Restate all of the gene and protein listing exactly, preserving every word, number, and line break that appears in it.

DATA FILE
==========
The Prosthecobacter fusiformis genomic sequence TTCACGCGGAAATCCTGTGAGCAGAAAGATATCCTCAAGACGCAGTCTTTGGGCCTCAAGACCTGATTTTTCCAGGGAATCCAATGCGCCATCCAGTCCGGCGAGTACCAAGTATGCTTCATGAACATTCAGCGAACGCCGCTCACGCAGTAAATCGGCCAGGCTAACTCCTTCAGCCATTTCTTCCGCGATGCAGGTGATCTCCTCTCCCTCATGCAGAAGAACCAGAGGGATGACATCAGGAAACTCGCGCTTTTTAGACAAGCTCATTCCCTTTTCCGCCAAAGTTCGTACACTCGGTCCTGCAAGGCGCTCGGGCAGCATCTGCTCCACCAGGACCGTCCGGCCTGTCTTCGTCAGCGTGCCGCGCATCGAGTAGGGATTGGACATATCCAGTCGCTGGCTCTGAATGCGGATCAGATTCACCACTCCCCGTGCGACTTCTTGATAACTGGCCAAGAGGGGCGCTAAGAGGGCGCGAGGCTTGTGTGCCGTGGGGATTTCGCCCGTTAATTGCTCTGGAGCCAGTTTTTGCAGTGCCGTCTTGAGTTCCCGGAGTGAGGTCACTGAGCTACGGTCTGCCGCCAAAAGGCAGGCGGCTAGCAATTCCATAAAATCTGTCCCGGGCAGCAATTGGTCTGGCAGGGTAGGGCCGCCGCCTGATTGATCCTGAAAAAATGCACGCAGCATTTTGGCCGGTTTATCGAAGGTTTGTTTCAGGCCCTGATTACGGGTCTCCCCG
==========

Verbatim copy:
The Prosthecobacter fusiformis genomic sequence TTCACGCGGAAATCCTGTGAGCAGAAAGATATCCTCAAGACGCAGTCTTTGGGCCTCAAGACCTGATTTTTCCAGGGAATCCAATGCGCCATCCAGTCCGGCGAGTACCAAGTATGCTTCATGAACATTCAGCGAACGCCGCTCACGCAGTAAATCGGCCAGGCTAACTCCTTCAGCCATTTCTTCCGCGATGCAGGTGATCTCCTCTCCCTCATGCAGAAGAACCAGAGGGATGACATCAGGAAACTCGCGCTTTTTAGACAAGCTCATTCCCTTTTCCGCCAAAGTTCGTACACTCGGTCCTGCAAGGCGCTCGGGCAGCATCTGCTCCACCAGGACCGTCCGGCCTGTCTTCGTCAGCGTGCCGCGCATCGAGTAGGGATTGGACATATCCAGTCGCTGGCTCTGAATGCGGATCAGATTCACCACTCCCCGTGCGACTTCTTGATAACTGGCCAAGAGGGGCGCTAAGAGGGCGCGAGGCTTGTGTGCCGTGGGGATTTCGCCCGTTAATTGCTCTGGAGCCAGTTTTTGCAGTGCCGTCTTGAGTTCCCGGAGTGAGGTCACTGAGCTACGGTCTGCCGCCAAAAGGCAGGCGGCTAGCAATTCCATAAAATCTGTCCCGGGCAGCAATTGGTCTGGCAGGGTAGGGCCGCCGCCTGATTGATCCTGAAAAAATGCACGCAGCATTTTGGCCGGTTTATCGAAGGTTTGTTTCAGGCCCTGATTACGGGTCTCCCCG